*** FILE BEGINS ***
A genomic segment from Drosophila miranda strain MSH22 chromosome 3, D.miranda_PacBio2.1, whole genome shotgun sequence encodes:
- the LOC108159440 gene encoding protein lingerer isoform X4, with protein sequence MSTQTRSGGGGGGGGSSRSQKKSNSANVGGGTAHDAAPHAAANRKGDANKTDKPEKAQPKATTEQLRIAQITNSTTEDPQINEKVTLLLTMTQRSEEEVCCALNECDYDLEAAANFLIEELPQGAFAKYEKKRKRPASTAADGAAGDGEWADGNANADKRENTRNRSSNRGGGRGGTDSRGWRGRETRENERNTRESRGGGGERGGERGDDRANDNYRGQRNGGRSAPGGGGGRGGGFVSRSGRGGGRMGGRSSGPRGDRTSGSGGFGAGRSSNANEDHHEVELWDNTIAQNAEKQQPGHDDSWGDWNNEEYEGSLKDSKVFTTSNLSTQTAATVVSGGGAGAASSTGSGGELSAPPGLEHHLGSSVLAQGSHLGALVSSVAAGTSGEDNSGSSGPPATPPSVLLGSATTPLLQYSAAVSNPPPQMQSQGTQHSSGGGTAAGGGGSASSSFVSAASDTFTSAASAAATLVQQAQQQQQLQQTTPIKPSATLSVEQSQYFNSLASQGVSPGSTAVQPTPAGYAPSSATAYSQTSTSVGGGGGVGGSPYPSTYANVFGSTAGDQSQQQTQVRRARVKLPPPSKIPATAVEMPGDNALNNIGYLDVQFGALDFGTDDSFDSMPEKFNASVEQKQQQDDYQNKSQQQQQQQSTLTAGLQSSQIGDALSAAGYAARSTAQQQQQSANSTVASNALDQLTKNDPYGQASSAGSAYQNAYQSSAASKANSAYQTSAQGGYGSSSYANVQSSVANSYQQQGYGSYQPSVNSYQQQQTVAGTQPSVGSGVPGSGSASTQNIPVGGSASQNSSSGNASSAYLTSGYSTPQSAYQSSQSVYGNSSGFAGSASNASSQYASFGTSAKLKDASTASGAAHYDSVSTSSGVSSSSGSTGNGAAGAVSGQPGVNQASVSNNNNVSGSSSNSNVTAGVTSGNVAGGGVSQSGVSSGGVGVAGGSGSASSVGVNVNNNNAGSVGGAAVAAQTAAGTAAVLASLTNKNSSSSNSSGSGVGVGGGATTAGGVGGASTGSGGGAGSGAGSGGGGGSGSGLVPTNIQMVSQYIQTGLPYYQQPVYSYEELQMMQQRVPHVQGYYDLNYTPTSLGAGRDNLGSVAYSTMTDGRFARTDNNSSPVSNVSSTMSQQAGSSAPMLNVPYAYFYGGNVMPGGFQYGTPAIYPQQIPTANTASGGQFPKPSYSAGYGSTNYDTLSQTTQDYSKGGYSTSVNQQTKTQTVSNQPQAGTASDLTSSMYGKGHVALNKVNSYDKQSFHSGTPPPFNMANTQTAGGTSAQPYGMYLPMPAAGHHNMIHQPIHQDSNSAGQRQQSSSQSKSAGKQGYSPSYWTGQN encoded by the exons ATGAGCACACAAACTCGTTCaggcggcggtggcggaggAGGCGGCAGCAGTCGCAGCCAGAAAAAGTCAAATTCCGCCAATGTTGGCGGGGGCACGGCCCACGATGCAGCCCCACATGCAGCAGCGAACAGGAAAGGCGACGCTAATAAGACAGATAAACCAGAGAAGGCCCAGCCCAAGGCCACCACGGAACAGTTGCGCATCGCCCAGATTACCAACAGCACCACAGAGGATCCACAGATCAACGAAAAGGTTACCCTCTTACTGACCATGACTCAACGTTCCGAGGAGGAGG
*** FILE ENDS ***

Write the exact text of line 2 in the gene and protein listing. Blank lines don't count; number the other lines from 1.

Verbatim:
- the LOC108159440 gene encoding protein lingerer isoform X4, with protein sequence MSTQTRSGGGGGGGGSSRSQKKSNSANVGGGTAHDAAPHAAANRKGDANKTDKPEKAQPKATTEQLRIAQITNSTTEDPQINEKVTLLLTMTQRSEEEVCCALNECDYDLEAAANFLIEELPQGAFAKYEKKRKRPASTAADGAAGDGEWADGNANADKRENTRNRSSNRGGGRGGTDSRGWRGRETRENERNTRESRGGGGERGGERGDDRANDNYRGQRNGGRSAPGGGGGRGGGFVSRSGRGGGRMGGRSSGPRGDRTSGSGGFGAGRSSNANEDHHEVELWDNTIAQNAEKQQPGHDDSWGDWNNEEYEGSLKDSKVFTTSNLSTQTAATVVSGGGAGAASSTGSGGELSAPPGLEHHLGSSVLAQGSHLGALVSSVAAGTSGEDNSGSSGPPATPPSVLLGSATTPLLQYSAAVSNPPPQMQSQGTQHSSGGGTAAGGGGSASSSFVSAASDTFTSAASAAATLVQQAQQQQQLQQTTPIKPSATLSVEQSQYFNSLASQGVSPGSTAVQPTPAGYAPSSATAYSQTSTSVGGGGGVGGSPYPSTYANVFGSTAGDQSQQQTQVRRARVKLPPPSKIPATAVEMPGDNALNNIGYLDVQFGALDFGTDDSFDSMPEKFNASVEQKQQQDDYQNKSQQQQQQQSTLTAGLQSSQIGDALSAAGYAARSTAQQQQQSANSTVASNALDQLTKNDPYGQASSAGSAYQNAYQSSAASKANSAYQTSAQGGYGSSSYANVQSSVANSYQQQGYGSYQPSVNSYQQQQTVAGTQPSVGSGVPGSGSASTQNIPVGGSASQNSSSGNASSAYLTSGYSTPQSAYQSSQSVYGNSSGFAGSASNASSQYASFGTSAKLKDASTASGAAHYDSVSTSSGVSSSSGSTGNGAAGAVSGQPGVNQASVSNNNNVSGSSSNSNVTAGVTSGNVAGGGVSQSGVSSGGVGVAGGSGSASSVGVNVNNNNAGSVGGAAVAAQTAAGTAAVLASLTNKNSSSSNSSGSGVGVGGGATTAGGVGGASTGSGGGAGSGAGSGGGGGSGSGLVPTNIQMVSQYIQTGLPYYQQPVYSYEELQMMQQRVPHVQGYYDLNYTPTSLGAGRDNLGSVAYSTMTDGRFARTDNNSSPVSNVSSTMSQQAGSSAPMLNVPYAYFYGGNVMPGGFQYGTPAIYPQQIPTANTASGGQFPKPSYSAGYGSTNYDTLSQTTQDYSKGGYSTSVNQQTKTQTVSNQPQAGTASDLTSSMYGKGHVALNKVNSYDKQSFHSGTPPPFNMANTQTAGGTSAQPYGMYLPMPAAGHHNMIHQPIHQDSNSAGQRQQSSSQSKSAGKQGYSPSYWTGQN encoded by the exons ATGAGCACACAAACTCGTTCaggcggcggtggcggaggAGGCGGCAGCAGTCGCAGCCAGAAAAAGTCAAATTCCGCCAATGTTGGCGGGGGCACGGCCCACGATGCAGCCCCACATGCAGCAGCGAACAGGAAAGGCGACGCTAATAAGACAGATAAACCAGAGAAGGCCCAGCCCAAGGCCACCACGGAACAGTTGCGCATCGCCCAGATTACCAACAGCACCACAGAGGATCCACAGATCAACGAAAAGGTTACCCTCTTACTGACCATGACTCAACGTTCCGAGGAGGAGG